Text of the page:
Little Manila Center vandalized during Filipino History Month

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On Monday, Oct. 9 the Little Manila Center in downtown Stockton was vandalized and the historic photos on the windows that bore the words “Community, Culture, Empowerment, Arts, History and Heritage” were ripped off. Racist words like “brainwashed bigots” and “white property” were written on the windows with white ink.
By Thursday, Oct. 12, most of the written was taken off.
The first people to find the center in this state were the center’s youth dance students according to the Little Manila Center’s website.
“I feel very angry because that’s just so wrong. I know it’s not said directly to the people but having it written sends the message ore strongly. I hate that this nation is now being taken over by the white supremacy and minorities are feeling the need to hide. This country was founded by minorities in the first place,” said Jacqueline Dominguez, a Delta student. “I think whoever did it wants us to run away and hide but we’re not going down without a fight. This is my country too and I will stand for what I believe it.”
October is also Filipino American History Month.
According to littlemanila.org, in the 1920s and 1930s, people of color were not welcome north of Main St. and signs with the words “Positively no Filipinos allowed” were displayed openly.
It was also illegal for Filipino men to marry white women in California.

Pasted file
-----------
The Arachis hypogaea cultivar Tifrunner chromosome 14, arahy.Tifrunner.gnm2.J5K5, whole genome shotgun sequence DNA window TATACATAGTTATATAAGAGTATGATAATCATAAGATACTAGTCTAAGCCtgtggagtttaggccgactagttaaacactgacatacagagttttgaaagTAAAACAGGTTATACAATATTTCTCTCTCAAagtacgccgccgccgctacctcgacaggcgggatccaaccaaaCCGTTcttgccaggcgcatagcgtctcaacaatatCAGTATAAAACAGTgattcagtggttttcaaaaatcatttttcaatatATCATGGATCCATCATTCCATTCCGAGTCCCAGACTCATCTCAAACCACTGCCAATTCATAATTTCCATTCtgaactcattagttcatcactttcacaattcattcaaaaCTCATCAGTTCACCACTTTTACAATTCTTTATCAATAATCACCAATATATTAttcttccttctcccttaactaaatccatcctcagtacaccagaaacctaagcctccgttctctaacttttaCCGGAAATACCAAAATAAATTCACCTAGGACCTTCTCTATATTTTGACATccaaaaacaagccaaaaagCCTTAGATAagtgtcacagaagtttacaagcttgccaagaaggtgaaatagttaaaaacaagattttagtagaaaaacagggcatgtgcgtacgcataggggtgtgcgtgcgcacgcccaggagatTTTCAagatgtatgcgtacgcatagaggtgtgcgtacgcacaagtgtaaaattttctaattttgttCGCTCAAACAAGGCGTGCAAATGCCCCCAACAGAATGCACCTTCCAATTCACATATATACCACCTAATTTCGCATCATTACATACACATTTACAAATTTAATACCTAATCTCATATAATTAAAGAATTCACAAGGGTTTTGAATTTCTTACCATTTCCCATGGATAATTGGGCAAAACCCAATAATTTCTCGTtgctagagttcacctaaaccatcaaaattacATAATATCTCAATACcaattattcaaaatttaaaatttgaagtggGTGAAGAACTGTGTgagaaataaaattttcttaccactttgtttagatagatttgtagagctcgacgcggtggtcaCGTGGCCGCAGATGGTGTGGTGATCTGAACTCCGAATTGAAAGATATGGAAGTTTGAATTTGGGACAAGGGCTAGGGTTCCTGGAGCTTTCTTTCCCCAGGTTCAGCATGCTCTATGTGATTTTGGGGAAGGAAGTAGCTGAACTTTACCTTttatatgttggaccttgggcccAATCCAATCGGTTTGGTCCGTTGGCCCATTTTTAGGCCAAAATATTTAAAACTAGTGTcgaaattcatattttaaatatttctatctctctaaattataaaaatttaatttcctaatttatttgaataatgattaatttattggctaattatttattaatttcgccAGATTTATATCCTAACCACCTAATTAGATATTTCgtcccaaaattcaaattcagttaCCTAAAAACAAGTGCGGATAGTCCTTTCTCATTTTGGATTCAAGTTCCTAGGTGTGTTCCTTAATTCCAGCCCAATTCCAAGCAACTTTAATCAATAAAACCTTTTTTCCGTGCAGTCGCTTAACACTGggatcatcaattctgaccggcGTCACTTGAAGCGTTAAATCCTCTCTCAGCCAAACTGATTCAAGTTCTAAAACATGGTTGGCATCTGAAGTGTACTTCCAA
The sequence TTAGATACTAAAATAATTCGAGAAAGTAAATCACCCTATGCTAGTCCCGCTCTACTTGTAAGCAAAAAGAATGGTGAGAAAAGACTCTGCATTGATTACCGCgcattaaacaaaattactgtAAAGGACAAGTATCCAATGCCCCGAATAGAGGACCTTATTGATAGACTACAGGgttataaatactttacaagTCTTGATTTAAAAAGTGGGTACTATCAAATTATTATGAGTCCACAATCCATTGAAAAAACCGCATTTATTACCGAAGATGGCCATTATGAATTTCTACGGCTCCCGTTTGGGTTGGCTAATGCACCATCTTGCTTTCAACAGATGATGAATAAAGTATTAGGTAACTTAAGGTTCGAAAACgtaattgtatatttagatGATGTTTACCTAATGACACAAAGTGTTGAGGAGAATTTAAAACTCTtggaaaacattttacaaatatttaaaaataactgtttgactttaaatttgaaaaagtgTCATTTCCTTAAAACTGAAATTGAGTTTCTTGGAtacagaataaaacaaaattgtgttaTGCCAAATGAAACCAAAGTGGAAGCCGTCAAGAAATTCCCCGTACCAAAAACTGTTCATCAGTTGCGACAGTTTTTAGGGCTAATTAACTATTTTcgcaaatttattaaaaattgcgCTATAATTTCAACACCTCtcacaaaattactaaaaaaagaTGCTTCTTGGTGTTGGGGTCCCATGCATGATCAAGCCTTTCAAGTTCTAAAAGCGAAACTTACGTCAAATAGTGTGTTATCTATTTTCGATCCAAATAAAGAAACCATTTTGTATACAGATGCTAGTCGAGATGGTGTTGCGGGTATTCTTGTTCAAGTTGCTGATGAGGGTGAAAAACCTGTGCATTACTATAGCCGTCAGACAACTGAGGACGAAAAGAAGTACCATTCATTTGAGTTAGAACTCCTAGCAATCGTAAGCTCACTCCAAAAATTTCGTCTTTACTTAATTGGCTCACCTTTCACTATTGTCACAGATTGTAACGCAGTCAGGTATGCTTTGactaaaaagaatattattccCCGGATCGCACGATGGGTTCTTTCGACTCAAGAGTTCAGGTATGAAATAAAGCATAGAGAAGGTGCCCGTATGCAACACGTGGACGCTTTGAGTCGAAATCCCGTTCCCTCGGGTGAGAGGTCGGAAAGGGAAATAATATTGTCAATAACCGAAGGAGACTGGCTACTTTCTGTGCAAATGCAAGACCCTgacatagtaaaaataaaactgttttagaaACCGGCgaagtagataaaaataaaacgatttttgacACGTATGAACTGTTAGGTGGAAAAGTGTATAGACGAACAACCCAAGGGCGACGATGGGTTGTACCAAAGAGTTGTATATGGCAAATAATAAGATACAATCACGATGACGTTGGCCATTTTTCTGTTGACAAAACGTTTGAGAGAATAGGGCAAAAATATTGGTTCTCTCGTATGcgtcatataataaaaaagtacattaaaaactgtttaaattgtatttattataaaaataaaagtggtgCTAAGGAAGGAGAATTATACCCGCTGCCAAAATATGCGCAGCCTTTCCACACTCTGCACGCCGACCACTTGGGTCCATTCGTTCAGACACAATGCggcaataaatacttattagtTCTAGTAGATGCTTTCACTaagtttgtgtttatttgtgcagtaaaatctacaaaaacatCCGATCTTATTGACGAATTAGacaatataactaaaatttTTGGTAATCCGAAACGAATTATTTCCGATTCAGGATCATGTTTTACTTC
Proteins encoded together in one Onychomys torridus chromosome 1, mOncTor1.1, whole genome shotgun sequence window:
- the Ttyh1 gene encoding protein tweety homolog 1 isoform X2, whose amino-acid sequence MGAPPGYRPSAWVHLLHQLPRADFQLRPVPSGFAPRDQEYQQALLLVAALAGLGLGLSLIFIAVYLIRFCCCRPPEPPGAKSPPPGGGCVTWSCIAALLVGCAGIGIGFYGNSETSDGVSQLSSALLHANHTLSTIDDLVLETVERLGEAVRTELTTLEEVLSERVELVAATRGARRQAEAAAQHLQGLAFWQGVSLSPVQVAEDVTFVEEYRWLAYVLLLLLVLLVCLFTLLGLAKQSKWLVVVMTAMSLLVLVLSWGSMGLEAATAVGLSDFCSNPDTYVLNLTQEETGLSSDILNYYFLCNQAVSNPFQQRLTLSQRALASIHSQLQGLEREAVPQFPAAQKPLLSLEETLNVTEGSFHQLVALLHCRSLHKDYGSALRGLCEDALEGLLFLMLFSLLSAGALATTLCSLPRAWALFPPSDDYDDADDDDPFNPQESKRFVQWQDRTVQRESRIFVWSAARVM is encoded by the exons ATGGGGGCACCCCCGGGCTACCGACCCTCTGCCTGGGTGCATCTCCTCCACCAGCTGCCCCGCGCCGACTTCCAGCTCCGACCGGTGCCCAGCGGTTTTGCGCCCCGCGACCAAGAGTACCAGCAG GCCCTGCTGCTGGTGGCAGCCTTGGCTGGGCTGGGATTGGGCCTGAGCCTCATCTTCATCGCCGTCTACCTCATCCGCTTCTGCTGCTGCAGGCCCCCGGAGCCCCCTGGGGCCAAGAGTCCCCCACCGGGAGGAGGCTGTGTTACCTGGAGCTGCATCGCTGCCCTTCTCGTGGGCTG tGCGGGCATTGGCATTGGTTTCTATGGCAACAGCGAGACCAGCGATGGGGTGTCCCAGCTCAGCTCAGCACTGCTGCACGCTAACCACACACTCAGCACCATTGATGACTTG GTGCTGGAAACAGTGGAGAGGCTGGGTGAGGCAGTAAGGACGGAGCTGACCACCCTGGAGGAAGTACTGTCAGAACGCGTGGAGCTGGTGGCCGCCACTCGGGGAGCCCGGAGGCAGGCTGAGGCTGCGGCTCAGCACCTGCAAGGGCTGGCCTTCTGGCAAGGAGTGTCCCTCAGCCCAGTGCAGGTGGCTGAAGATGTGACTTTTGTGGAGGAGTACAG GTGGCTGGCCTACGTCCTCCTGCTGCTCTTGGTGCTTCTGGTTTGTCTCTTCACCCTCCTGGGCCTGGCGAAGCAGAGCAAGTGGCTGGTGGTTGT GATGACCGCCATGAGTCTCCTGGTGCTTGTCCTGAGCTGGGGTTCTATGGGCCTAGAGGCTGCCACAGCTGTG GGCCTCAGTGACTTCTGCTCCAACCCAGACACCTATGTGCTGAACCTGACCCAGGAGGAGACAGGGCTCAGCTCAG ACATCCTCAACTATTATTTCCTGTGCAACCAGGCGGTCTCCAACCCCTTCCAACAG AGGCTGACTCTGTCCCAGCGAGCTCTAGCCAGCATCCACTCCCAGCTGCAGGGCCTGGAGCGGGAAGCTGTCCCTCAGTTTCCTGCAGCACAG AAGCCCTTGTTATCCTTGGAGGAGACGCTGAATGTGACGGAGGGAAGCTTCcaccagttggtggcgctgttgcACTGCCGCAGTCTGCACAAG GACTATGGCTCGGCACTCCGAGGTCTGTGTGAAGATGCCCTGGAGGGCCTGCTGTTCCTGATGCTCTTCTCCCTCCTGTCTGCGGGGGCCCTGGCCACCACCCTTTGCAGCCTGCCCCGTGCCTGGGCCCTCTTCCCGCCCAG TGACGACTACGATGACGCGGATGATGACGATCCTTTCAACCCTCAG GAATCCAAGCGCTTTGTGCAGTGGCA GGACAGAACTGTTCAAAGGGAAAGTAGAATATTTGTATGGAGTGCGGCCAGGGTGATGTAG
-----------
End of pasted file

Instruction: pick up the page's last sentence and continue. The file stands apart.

This incident and remembering their history only reminded the center of the work that they have done for the community.
The center has been running for three years to celebrate the area’s rich Filipino history.
The goal is to educate residents about the contributions immigrants have made to the economy and the cultural heritage they have brought to the community.
“Through the Little Manila After School Program and US History program, we teach ethnic studies to high schoolers,” according the Little Manila Board of Directors. “Our advocacy helped Stockton Unified School District to adopt Ethnic studies at our high schools just this year. Our Little Manila Dance Collective and Kulintang Academy teaches the art and culture of the Philippines to new generations of young people seeking identity and a sense of belonging to our roots.”
Despite the vandalism, the Little Manila Foundation and the Little Manila Center will continue to be a space for understanding and love, while bringing together diverse communities, according to the Little Manila Board of Director.